I have a 2-yr-old with some seperation anxiety. Lina posted the information below in my thread on whining, but I couldn't figure out how to quote it. Anyway, it was great advice from Lina:
Here's a list of things that worked really well for me:
1. Before you leave, ignore your puppy for 20 minutes. That means no eye contact and no touching. This shows him that he can be apart from you while you're home and be happy. It might be hard at first because he might beg for attention. He will stop doing this eventually, though.
2. When you leave give him an extra special treat that he LOVES and ONLY gets when you are leaving home. Kubrick, for example, gets some boiled chicken and a piece of beef jerky. He gets so excited to get his treats, he's actually HAPPY that I'm leaving. You can also do this with a toy if you don't want to go the treat route. Kubrick, however, doesn't even touch his toys or chews while I'm gone, so you might find that to be the case.
3. Leave a shirt or pillowcase that you've slept in for a week or so in the crate with him. This will give the puppy your scent and will help soothe him while you're gone.
4. Leave the TV or radio on for background noise.
5. When you leave, use a key word. I always said Be Good. This will help him associate this word with you coming back.
6. When you come back, ignore him until he's completely calm. I know this is very hard, especially for the kids since they love to see an excited puppy. But it's better for him in the long run. By ignoring him until he's calm, you're showing him that it's OK for you to be out of the house, he doesn't need you around all the time and being calm gives him attention and love.
I hope some of these tips can help you. My vet and my trainer both told me to do these things and it helped Kubrick immensely! I haven't had him cry and/or bark when I leave in a really long time and you had to have seen what he was like before. He used to do the same thing, knock his water dish over, throw everything around and act very upset with lots of barking and crying.
And in your particular case, I will stress that the crate IS necessary for separation anxiety. It's not necessary for every dog, but a dog that has separation anxiety needs to be in a safe enclosed space. You have to get him used to the crate in small steps. Don't stick him in there for two hours while you're gone the first time, it will only make him nervous. I would start out by feeding him in the crate with the door open, this will help him associate the crate with a good place. Slowly, start to close the door, then lock the door while he's eating. Let him out the minute he is done. When he is comfortable eating in there with the door locked, start to put him in by giving him an extra special treat and locking the door. If he cries, ignore him. Don't leave him in there more than 5 minutes and make sure to be within eye sight the whole time. Don't let him out when he's crying, only let him out when he's quiet and make sure to praise him for being quiet as you let him out. Start to increase the time when you are still within eyesight. Once you see that he doesn't cry at all anymore, start to leave the room (not the house) in small time increments, 1 minute, 5 minutes, 15 minutes, so on and so forth. Eventually he will be fine in the crate.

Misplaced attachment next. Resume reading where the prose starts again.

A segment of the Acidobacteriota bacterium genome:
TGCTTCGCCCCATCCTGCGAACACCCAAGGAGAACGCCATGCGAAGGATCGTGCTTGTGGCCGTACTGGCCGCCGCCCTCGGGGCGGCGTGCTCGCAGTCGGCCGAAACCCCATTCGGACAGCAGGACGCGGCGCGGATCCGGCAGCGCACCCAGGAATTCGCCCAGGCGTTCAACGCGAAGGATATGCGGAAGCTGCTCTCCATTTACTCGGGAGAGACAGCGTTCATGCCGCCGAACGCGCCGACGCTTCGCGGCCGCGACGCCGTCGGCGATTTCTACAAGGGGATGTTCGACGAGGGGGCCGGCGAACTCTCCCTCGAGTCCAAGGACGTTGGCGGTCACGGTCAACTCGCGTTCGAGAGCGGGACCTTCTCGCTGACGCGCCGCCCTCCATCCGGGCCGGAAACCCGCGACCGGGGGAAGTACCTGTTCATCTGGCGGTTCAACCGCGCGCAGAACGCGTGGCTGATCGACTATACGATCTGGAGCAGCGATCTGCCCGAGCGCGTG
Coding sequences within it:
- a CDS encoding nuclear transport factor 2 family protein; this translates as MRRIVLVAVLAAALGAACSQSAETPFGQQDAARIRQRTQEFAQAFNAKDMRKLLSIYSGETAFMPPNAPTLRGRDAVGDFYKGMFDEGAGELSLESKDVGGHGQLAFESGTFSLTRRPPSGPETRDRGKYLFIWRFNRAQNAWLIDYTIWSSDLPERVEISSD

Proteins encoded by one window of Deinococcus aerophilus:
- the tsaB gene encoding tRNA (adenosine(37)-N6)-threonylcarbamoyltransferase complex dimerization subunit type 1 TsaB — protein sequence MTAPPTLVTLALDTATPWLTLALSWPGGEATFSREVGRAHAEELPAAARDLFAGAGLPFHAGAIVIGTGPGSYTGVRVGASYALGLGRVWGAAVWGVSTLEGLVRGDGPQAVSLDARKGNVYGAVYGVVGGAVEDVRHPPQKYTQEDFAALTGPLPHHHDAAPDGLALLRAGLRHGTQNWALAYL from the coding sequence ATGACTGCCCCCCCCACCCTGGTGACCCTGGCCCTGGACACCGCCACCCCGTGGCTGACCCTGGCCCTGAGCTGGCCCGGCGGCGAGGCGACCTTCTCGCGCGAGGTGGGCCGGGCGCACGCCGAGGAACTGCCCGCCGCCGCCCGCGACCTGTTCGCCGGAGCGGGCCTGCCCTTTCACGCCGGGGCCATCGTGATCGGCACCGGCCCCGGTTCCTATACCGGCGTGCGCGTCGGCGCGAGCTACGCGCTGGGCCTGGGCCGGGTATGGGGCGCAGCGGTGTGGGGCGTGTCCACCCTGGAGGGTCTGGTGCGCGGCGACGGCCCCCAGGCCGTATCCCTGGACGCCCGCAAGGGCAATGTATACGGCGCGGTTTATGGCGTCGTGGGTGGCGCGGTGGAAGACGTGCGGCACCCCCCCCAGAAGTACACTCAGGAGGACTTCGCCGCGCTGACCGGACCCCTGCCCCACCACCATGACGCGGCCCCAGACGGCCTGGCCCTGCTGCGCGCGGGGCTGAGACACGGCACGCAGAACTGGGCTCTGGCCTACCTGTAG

I can't stress enough how important the crate is for dogs with separation anxiety. It's their safe haven. You can eventually (once he is used to being in the crate) put the crate in an expen and leave the door open with him in the pen. Until his separation anxiety is gone, you can't leave him that much space to roam, it will only make him even more anxious.